DHS Supports Second COVID-19 Vaccine Booster Dose for Adults 50 Years and Older and Certain Immunocompromised Individuals
FROM THE WISCONSIN DEPARTMENT OF HEALTH SERVICES
The Wisconsin Department of Health Services (DHS) supports the Food and Drug Administration’s (FDA) authorization and the Centers for Disease Control and Prevention’s (CDC) issuing of expanded eligibility that adults ages 50 years and older may receive a second booster dose of the Pfizer-BioNTech (Pfizer) or Moderna COVID-19 vaccine. DHS also supports the option of a second booster dose for certain immunocompromised people ages 12 years and older.
“The option of a second booster dose of the Pfizer or Moderna COVID-19 vaccine for adults 50 years and older provides an excellent opportunity for eligible Wisconsinites to get additional protection against COVID-19,” said DHS Deputy Secretary Deb Standridge. “Expanded eligibility requirements allow more immunocompromised Wisconsin residents the opportunity to get vaccinated and stay protected against COVID-19. We support the option of everyone ages 50 and older, and immunocompromised individuals getting a second booster dose at least four months after their first booster dose to help prevent the worst outcomes from the virus.”
The CDC also expanded eligibility for another booster dose to people ages 18–49 years who are not moderately or severely immunocompromised and who received Johnson & Johnson COVID-19 vaccine as both their primary series dose and booster dose. These individuals may now receive a second booster dose using an mRNA COVID-19 vaccine.
People ages 12 years and older who have undergone solid organ transplantation, or who are living with conditions that are considered to have an equivalent level of immunocompromise, may receive a second booster of the Pfizer vaccine. People ages 18 and older with the same condition may also receive the Moderna vaccine.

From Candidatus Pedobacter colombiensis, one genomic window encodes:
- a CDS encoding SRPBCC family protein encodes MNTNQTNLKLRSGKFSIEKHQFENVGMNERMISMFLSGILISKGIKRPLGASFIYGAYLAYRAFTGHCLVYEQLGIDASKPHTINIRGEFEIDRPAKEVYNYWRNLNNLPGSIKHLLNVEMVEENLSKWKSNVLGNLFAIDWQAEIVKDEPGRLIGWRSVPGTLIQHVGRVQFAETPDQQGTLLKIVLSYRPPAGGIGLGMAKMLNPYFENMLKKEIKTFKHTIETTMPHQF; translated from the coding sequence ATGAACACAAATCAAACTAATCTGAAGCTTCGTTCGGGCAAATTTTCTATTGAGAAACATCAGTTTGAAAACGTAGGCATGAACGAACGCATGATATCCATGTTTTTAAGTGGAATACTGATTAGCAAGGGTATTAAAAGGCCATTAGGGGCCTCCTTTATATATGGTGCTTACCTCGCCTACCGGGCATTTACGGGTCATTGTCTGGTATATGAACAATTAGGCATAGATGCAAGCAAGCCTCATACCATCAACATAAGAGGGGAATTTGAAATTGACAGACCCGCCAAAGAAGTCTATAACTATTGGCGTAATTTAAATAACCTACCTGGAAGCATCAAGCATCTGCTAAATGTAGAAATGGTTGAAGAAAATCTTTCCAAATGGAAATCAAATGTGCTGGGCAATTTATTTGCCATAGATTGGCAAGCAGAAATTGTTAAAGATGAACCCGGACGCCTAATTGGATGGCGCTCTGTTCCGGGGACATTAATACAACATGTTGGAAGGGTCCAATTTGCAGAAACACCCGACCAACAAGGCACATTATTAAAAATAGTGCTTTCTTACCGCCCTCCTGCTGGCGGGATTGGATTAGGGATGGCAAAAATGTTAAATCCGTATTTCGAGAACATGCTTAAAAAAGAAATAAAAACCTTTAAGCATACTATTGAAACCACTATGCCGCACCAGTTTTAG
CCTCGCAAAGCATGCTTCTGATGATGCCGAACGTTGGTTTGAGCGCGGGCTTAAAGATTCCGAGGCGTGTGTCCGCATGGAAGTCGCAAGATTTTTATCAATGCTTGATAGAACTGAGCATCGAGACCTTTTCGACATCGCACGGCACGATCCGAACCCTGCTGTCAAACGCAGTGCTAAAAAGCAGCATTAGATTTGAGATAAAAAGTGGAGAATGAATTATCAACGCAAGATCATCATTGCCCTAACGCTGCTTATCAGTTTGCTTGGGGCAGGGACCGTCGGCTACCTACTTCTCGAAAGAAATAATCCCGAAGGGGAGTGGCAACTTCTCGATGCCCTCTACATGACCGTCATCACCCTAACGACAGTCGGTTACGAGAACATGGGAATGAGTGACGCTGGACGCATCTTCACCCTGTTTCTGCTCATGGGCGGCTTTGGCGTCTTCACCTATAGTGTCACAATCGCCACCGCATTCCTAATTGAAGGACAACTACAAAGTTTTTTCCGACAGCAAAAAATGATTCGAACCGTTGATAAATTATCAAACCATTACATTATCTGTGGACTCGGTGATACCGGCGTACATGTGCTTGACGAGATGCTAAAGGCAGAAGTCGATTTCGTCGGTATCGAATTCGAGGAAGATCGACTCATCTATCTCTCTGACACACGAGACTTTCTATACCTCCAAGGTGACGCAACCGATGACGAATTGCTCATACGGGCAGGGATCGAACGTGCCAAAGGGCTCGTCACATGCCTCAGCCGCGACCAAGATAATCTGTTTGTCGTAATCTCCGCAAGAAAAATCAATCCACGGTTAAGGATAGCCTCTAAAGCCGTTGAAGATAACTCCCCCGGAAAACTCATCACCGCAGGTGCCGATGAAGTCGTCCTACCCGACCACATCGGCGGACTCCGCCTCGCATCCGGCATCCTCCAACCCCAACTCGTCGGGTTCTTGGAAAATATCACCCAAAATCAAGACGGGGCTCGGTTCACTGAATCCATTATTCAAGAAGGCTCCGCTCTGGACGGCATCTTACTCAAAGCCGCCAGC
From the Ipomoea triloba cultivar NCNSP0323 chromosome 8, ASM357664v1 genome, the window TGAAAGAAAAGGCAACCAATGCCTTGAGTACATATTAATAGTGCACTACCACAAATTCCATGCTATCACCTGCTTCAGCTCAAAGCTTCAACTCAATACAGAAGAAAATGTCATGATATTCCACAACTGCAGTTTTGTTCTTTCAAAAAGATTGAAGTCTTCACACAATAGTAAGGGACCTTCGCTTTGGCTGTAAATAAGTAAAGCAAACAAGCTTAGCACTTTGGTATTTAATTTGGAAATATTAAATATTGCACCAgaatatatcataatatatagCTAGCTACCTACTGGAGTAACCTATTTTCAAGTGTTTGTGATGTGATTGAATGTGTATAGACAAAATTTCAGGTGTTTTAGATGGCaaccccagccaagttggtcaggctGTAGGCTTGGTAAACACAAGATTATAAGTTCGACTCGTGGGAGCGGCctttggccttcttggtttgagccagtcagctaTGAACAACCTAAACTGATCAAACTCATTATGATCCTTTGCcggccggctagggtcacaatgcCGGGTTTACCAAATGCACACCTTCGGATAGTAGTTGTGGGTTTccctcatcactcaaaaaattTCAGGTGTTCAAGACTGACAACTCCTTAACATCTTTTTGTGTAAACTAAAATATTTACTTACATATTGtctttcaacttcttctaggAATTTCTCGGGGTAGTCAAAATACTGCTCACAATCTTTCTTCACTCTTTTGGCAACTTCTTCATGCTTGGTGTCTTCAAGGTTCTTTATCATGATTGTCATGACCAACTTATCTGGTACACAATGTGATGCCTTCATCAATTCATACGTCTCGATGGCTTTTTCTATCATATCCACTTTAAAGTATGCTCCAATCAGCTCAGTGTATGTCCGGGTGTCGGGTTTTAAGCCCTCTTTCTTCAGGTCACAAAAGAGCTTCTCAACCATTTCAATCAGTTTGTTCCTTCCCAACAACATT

DHS strongly recommends all eligible people get at least one booster dose as soon as possible for the best protection against COVID-19 and circulating variants. The data show that an initial booster dose can strengthen and extend protection against infection, serious illness, hospitalization, and death from COVID-19.
During the recent Omicron surge, those who were boosted were 21 times less likely to die from COVID-19 compared to those who were unvaccinated, and 7 times less likely to be hospitalized.
“A second booster dose at least four months after an initial booster dose for adults 50 years and older and for immunocompromised individuals could increase protection against severe illness, said Stephanie Schauer, Ph.D., Division of Public Health Immunization Program Manager. “The latest research suggests that the effectiveness of the COVID-19 vaccine against severe outcomes is reduced over time in adults ages 50 and older, as well as immunocompromised individuals. So, this second booster dose could help increase protection for these higher-risk individuals.”
To find a COVID-19 vaccine provider in your community, visit Vaccines.gov(link is external), or call 211 or 877-947-2211. For additional information about booster doses, additional doses, and help accessing your COVID-19 vaccine record to determine when you may be recommended for a booster, visit the DHS Additional Doses and Booster Doses webpage.
DHS remains committed to sharing the best available information regarding COVID-19 in order for individuals and families to make the best decisions to stay safe. For up-to-date information about Wisconsin’s COVID-19 response, visit the DHS COVID-19 webpage. You can also follow @DHSWI on Facebook(link is external), Twitter(link is external), or dhs.wi on Instagram(link is external) for more information on COVID-19.